Orkney’s MSP Liam McArthur has announced his support for Cervical Cancer Prevention Week (22nd – 28th January), as a Public Health Scotland study has revealed the effectiveness of vaccination as a prevention strategy.
The vast majority of cervical cancer cases are caused by infection by the human papillomavirus (HPV). A programme of vaccination of girls against HPV began in Scotland in 2008. This week, Public Health Scotland research found that no cases of cervical cancer have been detected in fully-vaccinated women since the beginning of the programme.
Mr McArthur said:
“Vaccinating children against HPV has been one of the country’s biggest public health successes. Not just in reducing the risks from other cancers, but reducing cases of cervical cancer to zero among women who are fully vaccinated, the vaccine has exceeded all expectations.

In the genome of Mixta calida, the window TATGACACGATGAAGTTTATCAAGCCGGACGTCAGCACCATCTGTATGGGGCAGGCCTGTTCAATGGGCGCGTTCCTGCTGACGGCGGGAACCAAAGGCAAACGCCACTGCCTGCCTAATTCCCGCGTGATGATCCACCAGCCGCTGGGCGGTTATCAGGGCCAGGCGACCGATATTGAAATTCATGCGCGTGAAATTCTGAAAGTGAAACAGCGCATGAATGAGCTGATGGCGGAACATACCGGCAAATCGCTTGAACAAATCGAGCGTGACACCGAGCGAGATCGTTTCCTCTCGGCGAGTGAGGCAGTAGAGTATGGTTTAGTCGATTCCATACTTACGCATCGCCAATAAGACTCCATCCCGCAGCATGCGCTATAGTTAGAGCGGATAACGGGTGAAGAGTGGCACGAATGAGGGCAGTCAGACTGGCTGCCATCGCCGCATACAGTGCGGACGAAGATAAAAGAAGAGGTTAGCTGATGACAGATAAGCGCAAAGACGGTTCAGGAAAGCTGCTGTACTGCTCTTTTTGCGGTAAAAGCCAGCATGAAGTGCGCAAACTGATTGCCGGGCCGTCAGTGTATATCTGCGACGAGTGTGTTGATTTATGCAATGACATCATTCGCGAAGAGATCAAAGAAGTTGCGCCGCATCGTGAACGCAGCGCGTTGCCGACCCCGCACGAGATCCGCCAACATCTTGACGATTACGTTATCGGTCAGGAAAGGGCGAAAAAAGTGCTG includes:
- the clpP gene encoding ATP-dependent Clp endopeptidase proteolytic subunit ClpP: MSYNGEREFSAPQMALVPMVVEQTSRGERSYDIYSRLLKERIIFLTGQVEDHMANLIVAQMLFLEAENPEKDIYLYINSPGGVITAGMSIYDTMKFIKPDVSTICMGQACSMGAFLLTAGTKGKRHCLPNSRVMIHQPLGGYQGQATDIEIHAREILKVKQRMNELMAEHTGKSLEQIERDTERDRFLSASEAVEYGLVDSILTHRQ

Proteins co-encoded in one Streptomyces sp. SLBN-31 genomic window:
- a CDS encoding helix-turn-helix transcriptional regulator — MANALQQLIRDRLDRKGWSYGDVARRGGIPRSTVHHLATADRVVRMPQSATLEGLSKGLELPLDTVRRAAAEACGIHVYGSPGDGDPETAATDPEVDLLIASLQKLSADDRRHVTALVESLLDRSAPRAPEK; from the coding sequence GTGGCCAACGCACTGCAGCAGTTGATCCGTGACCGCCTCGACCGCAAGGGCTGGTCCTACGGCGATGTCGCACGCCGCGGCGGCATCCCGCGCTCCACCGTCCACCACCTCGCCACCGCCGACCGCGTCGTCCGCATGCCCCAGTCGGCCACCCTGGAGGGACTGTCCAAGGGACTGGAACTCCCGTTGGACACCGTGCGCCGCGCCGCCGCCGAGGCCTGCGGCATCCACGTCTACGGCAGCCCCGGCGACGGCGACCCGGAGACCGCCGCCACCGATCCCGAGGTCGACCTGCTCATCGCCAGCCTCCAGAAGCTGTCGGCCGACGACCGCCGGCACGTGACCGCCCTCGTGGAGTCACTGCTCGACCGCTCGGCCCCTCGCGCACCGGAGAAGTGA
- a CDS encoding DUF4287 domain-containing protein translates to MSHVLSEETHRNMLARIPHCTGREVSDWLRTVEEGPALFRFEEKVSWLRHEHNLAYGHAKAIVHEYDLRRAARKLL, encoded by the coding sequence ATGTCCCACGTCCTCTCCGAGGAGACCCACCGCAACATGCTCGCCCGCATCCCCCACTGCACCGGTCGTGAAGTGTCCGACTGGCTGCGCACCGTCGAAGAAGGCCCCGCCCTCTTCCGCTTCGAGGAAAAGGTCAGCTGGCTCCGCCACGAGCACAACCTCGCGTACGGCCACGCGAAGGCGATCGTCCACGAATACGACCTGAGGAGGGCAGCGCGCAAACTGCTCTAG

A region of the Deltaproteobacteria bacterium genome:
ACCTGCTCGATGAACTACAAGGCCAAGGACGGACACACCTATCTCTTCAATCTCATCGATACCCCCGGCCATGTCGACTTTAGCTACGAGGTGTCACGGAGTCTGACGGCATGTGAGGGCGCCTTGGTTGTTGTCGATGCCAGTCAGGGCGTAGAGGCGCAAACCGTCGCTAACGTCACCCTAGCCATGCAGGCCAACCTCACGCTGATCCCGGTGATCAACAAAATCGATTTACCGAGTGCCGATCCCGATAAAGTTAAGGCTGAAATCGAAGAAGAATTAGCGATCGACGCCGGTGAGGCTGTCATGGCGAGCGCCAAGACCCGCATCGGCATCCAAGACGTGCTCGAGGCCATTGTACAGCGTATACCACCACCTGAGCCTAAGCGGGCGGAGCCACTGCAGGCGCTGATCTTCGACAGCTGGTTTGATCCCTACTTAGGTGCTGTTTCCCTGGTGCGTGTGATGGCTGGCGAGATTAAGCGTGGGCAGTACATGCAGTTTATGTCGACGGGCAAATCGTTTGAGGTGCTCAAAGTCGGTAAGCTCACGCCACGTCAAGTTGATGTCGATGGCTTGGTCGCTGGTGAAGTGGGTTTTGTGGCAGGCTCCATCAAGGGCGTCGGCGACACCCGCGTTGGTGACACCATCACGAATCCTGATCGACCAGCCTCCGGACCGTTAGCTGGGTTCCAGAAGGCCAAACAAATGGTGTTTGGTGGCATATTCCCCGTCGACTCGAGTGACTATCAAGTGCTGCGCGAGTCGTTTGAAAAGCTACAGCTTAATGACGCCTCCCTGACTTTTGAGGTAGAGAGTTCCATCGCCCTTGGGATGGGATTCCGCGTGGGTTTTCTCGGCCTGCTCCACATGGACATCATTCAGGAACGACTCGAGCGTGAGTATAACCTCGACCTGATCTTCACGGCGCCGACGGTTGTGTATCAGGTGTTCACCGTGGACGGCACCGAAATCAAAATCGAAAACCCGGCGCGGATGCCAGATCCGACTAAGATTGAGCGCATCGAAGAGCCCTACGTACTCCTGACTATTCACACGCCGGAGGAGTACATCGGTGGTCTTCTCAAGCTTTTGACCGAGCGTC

“But progress is not overnight; cervical cancer is still a major killer. The pandemic has caused a drop in vaccine take-up in schools. It is crucial that parents help ensure that their children are vaccinated, and that any missed appointments are made up, especially now that boys are also being offered the vaccine for protection against other cancers.
“And for adults, I would encourage anyone who is offered a cervical cancer screening to take it up. One in three appointments are still missed. Early detection is still crucial for ensuring treatment effectiveness and good outcomes.”